My skin was suddenly warm, in that cold sweat nervousness kind of way. There was no guarantee I would get a question in — and no guarantee the president was even coming to the briefing. Still, I needed to prepare. I polled my colleagues to see if they had any pressing questions, and wrote up about five of my own. Then, I went for a walk.

Clearly, I wasn't the only one who had seen the clues. There was a flurry of activity in the briefing room, a kind of nervous energy that simply doesn't exist for a Carney briefing. A man stood on a ladder adjusting the lights near the podium.

Normally reporters wait until we get a two-minute warning before rushing into the briefing room at the last moment. Not this time. When I went to take my seat, the room was already packed and it was still at least 15 minutes away from the usual warning. Another clue: The male TV correspondents in the front row were wearing make-up (which they often don't do for a regular briefing).

As we waited, I snapped a picture of the podium — with the presidential seal suddenly affixed to the front.

The president was definitely coming.

What I didn't know was when he would call on me ... or even if he would.

Obama opened with remarks about the Affordable Care Act reaching 8 million insurance sign-ups through government marketplaces. I looked down at my list of questions and added another one related to the health care law. My outline also included questions about Ukraine and immigration reform.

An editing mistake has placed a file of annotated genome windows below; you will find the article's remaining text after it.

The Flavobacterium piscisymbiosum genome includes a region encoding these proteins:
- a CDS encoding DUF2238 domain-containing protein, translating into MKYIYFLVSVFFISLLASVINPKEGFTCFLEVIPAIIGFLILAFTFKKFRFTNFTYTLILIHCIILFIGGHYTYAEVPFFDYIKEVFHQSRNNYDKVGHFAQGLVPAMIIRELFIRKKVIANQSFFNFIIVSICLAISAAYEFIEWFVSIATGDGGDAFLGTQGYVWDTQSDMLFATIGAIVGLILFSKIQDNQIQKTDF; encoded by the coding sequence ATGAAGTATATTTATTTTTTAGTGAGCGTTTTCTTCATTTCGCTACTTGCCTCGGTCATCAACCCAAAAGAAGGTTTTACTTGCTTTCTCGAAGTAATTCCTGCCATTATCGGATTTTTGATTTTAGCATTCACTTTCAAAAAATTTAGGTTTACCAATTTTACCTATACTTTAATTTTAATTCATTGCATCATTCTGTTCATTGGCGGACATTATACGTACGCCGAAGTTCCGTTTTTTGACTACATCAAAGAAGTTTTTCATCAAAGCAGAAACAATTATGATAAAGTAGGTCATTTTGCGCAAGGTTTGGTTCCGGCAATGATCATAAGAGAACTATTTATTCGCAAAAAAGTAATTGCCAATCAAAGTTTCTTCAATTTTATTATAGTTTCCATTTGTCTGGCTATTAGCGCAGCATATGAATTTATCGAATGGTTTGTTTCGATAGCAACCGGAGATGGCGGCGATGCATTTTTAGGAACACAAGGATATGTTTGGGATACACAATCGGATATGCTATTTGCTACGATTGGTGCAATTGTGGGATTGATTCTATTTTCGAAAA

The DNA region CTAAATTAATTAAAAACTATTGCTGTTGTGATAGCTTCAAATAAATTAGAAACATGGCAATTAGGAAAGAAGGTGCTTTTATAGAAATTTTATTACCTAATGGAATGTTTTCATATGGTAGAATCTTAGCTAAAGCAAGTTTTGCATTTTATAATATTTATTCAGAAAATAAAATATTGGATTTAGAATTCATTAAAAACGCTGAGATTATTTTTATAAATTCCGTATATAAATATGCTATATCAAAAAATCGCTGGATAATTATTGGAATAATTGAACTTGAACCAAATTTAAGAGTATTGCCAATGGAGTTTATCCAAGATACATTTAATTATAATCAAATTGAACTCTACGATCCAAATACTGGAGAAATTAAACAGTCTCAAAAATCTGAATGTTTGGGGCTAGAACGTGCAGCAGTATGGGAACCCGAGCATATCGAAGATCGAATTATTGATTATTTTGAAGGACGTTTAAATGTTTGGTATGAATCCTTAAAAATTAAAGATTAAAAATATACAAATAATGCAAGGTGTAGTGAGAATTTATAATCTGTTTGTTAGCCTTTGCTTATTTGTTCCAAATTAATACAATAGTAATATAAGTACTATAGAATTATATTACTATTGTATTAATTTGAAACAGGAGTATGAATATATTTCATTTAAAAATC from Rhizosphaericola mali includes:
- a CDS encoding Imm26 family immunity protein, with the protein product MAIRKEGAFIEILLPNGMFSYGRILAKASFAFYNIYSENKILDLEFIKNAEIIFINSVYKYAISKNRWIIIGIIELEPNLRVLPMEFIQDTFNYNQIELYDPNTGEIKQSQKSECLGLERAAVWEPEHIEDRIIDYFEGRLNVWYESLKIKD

Obama pulled the notecard out of his jacket pocket.

Q So you — regarding the Affordable Care Act, I think you —

THE PRESIDENT: Yes, let's talk about that. (Laughter.)

Q Since you brought it up. (Laughter.) I think everyone agrees that it has flaws. But Democrats have been sort of reluctant in Congress to reopen the conversation, and Republicans have been more than happy to reopen the conversation but in a different way. Now that, as you say, it's here to stay, there are so many people that signed up, in this environment is it possible to do the kind of corrections that the business community and many others would like to see — sort of small, technical corrections?

"Let's see who we got," he said.

The first question went to the L.A. Times and the reporter asked about Ukraine. Then it was on to a reporter from La Opinion, who asked about immigration. After that, Obama called on me.

I was more than a little shocked that he pronounced my name correctly, given how often people get it wrong. But there wasn't time for that. The president had just called on me. I had to ask a question. I sputtered a little, then decided to ask a health care policy question I had just thought up moments earlier. So much for all that preparation.

There are certain milestones as a White House correspondent, that make this very big, high-profile job feel real. Signing off from the White House for the first time. Taking your first flight on Air Force One. And the rite of passage of asking your first question at a presidential press conference.

I can now say, I've done all three — and I have a selfie, a couple of screen shots and a press conference transcript to prove it.